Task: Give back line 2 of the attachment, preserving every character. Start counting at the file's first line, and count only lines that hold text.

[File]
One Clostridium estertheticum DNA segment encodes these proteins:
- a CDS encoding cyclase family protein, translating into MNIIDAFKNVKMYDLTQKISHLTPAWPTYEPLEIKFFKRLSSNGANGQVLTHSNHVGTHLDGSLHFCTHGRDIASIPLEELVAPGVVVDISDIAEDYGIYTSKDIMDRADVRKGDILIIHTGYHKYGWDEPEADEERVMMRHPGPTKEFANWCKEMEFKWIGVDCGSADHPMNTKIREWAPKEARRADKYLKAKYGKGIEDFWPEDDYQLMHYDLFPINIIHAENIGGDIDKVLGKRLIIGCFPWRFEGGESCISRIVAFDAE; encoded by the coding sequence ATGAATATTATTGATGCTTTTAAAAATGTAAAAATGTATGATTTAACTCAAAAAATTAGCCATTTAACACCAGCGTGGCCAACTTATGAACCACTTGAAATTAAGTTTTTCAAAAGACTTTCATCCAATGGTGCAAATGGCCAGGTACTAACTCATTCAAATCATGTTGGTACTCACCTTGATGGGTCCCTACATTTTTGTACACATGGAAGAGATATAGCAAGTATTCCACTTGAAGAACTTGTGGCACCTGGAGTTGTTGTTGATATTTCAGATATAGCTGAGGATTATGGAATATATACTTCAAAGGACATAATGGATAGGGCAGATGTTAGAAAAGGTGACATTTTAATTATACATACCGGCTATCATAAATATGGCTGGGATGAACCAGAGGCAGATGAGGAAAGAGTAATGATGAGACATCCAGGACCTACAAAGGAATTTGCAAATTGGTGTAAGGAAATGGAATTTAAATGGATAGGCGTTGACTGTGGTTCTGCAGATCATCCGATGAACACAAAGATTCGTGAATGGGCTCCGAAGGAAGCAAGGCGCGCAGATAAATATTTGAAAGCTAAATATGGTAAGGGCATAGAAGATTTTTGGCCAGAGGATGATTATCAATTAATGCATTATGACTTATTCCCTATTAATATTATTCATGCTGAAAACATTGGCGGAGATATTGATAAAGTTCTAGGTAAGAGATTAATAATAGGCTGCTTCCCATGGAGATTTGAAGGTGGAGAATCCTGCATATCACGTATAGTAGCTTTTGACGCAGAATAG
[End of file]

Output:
- a CDS encoding cyclase family protein, translating into MNIIDAFKNVKMYDLTQKISHLTPAWPTYEPLEIKFFKRLSSNGANGQVLTHSNHVGTHLDGSLHFCTHGRDIASIPLEELVAPGVVVDISDIAEDYGIYTSKDIMDRADVRKGDILIIHTGYHKYGWDEPEADEERVMMRHPGPTKEFANWCKEMEFKWIGVDCGSADHPMNTKIREWAPKEARRADKYLKAKYGKGIEDFWPEDDYQLMHYDLFPINIIHAENIGGDIDKVLGKRLIIGCFPWRFEGGESCISRIVAFDAE; encoded by the coding sequence ATGAATATTATTGATGCTTTTAAAAATGTAAAAATGTATGATTTAACTCAAAAAATTAGCCATTTAACACCAGCGTGGCCAACTTATGAACCACTTGAAATTAAGTTTTTCAAAAGACTTTCATCCAATGGTGCAAATGGCCAGGTACTAACTCATTCAAATCATGTTGGTACTCACCTTGATGGGTCCCTACATTTTTGTACACATGGAAGAGATATAGCAAGTATTCCACTTGAAGAACTTGTGGCACCTGGAGTTGTTGTTGATATTTCAGATATAGCTGAGGATTATGGAATATATACTTCAAAGGACATAATGGATAGGGCAGATGTTAGAAAAGGTGACATTTTAATTATACATACCGGCTATCATAAATATGGCTGGGATGAACCAGAGGCAGATGAGGAAAGAGTAATGATGAGACATCCAGGACCTACAAAGGAATTTGCAAATTGGTGTAAGGAAATGGAATTTAAATGGATAGGCGTTGACTGTGGTTCTGCAGATCATCCGATGAACACAAAGATTCGTGAATGGGCTCCGAAGGAAGCAAGGCGCGCAGATAAATATTTGAAAGCTAAATATGGTAAGGGCATAGAAGATTTTTGGCCAGAGGATGATTATCAATTAATGCATTATGACTTATTCCCTATTAATATTATTCATGCTGAAAACATTGGCGGAGATATTGATAAAGTTCTAGGTAAGAGATTAATAATAGGCTGCTTCCCATGGAGATTTGAAGGTGGAGAATCCTGCATATCACGTATAGTAGCTTTTGACGCAGAATAG